Today, dense and precise air defense systems can intercept conventional subsonic ballistic and cruise missiles easily. This absence of deterrence is obliging militaries equipped with strong R&D back-ends to develop scramjet-based hypersonic missiles with much lower detection signatures than their conventional counterparts. Advantageously, hypersonic scramjet vehicles also fly at lower altitudes and evade ground-based radars making their detection extremely difficult over longer distances.
The paradigm shift from conventional fuel to scramjet-based hypersonic missiles is also triggering the evolution of air-defense systems. The shift is compelling the advancement of the entire air-defense kill chain from finding, fixing, tracking, targeting, engaging, and assessing – better known as F2T2EA in defence-technology communes – the incoming missile or projectile. Given these advancements, the other three countries in this first-movers club have fast-tracked operationalization of scramjet-based hypersonic weapons in the past one year.
China announced the operationalization of the Dongfeng-ZF, a scramjet-powered hypersonic glide vehicle tipped on the Dongfeng-17, during their 2019 Military Day Parade. This was followed by the Russian Strategic Missile Troops operationalizing the Avangard hypersonic glide vehicle tipped on the UR-100N missile on 27th December 2019. A few months later, on 19th March 2020, the Pentagon’s Missile Defense Agency tested the Common-Hypersonic Glide Body successfully; this too was tipped on a modified version of the retired Polaris missile now called as the Strategic Target System (STARS).
In the past one year, several geopolitical hotspots have begun to blaze, be it Tibet, Taiwan, Gilgit-Baltistan, East China Sea, Levant, Eastern Mediterranean and the Persian Gulf. Russia and United States realize that any skewing of the equilibrium will lead to blazing of these hotspots. Therefore, to continue with their mutual détente, in April 2020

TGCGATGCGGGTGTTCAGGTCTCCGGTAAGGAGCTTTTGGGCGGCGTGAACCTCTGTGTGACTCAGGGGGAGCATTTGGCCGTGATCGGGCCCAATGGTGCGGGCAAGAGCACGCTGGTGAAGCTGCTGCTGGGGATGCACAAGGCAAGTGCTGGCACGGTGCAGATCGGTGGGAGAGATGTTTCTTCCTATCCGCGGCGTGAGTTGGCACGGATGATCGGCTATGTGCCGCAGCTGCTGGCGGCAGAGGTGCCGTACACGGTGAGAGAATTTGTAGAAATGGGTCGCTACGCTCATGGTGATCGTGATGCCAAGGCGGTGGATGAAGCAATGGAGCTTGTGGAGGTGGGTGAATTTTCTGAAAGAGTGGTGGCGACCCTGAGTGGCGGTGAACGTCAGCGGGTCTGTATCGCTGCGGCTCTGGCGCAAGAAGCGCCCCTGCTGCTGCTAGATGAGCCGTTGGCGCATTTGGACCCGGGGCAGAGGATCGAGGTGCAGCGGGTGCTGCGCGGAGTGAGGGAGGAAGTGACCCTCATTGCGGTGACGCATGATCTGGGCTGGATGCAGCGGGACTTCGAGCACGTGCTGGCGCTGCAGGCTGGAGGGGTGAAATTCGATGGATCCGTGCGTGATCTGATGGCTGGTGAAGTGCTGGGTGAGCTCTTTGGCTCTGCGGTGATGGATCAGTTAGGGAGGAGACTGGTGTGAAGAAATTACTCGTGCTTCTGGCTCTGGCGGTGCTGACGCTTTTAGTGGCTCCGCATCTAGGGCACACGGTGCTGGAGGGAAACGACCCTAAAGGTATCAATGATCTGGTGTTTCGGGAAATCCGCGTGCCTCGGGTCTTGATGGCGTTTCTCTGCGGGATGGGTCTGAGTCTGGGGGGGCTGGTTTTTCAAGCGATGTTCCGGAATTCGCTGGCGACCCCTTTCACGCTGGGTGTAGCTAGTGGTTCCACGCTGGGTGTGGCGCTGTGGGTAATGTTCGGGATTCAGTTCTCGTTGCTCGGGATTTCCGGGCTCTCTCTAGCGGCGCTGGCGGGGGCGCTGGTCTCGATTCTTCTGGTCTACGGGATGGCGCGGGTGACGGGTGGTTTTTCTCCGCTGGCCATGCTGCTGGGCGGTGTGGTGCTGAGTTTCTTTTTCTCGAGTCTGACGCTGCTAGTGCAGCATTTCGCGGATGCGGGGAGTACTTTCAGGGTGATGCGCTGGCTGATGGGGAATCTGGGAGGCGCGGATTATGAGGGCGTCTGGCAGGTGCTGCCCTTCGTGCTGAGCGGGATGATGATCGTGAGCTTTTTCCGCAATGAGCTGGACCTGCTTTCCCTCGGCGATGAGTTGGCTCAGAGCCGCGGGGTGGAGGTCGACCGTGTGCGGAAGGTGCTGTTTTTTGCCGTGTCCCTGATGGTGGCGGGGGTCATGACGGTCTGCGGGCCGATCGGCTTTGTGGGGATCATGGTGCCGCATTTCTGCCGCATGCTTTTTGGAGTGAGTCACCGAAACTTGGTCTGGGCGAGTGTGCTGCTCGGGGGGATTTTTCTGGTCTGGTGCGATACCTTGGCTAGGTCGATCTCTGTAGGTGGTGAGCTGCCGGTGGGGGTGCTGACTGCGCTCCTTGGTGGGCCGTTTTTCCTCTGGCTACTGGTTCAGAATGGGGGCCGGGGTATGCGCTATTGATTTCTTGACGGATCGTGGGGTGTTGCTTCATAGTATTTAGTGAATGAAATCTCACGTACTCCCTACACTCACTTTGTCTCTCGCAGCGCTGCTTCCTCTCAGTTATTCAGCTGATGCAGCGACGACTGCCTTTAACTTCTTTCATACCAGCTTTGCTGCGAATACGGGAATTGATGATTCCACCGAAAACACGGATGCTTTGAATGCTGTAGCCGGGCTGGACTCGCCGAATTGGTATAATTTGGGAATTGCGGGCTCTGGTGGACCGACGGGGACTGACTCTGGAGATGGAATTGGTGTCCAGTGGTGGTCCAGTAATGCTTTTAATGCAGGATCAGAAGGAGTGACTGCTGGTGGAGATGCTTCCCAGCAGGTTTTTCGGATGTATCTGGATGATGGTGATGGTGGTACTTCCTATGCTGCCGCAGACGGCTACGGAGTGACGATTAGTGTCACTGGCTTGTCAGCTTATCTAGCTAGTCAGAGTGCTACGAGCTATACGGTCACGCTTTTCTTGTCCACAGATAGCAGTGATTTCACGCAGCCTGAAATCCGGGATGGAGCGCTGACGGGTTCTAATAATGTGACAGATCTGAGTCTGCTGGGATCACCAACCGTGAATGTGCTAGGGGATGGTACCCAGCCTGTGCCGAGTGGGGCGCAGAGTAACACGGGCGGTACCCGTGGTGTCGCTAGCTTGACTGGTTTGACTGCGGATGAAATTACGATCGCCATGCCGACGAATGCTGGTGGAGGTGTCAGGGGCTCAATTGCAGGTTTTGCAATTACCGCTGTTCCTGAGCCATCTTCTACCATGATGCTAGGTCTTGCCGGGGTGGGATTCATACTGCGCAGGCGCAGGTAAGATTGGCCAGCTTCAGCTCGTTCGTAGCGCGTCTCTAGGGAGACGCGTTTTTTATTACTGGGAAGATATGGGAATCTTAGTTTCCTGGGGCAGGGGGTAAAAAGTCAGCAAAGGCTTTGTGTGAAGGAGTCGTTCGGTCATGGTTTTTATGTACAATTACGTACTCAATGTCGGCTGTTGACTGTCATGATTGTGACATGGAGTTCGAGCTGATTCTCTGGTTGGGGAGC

, Russia’s Foreign Minister Sergey Lavrov initiated conversation with the U.S. Secretary of State Michael Pompeo to bring hypersonic vehicles under the ambit of the revised version of New Strategic Arms-Reduction Treaty (New START), which will succeed the current one that expires on 5th February 2021. The current treaty is largely limited to delivery systems that includes both, UR-100N and the Polaris, but does not include hypersonic payloads or warheads. Whether hypersonic vehicles are treated as delivery systems or warheads in the next revision of the New START is yet to be seen. The Trump Administration intends to invite China
to be part of the revised START but the latter has not expressed spirit nor eagerness.
New Delhi has prudently chosen to develop hypersonic in a dual-use manner, one civilian – as space-plane – and the other military – as a missile weapon. This dual-use capability will give New Delhi the leverage to deal with its two belligerent neighbors yet at the same time be ready to develop arms-reduction agreements. But first, it should use the hypersonic duality to counter the looming and grave threat perception in the sub-continent emanating from the Sino-Pak axis.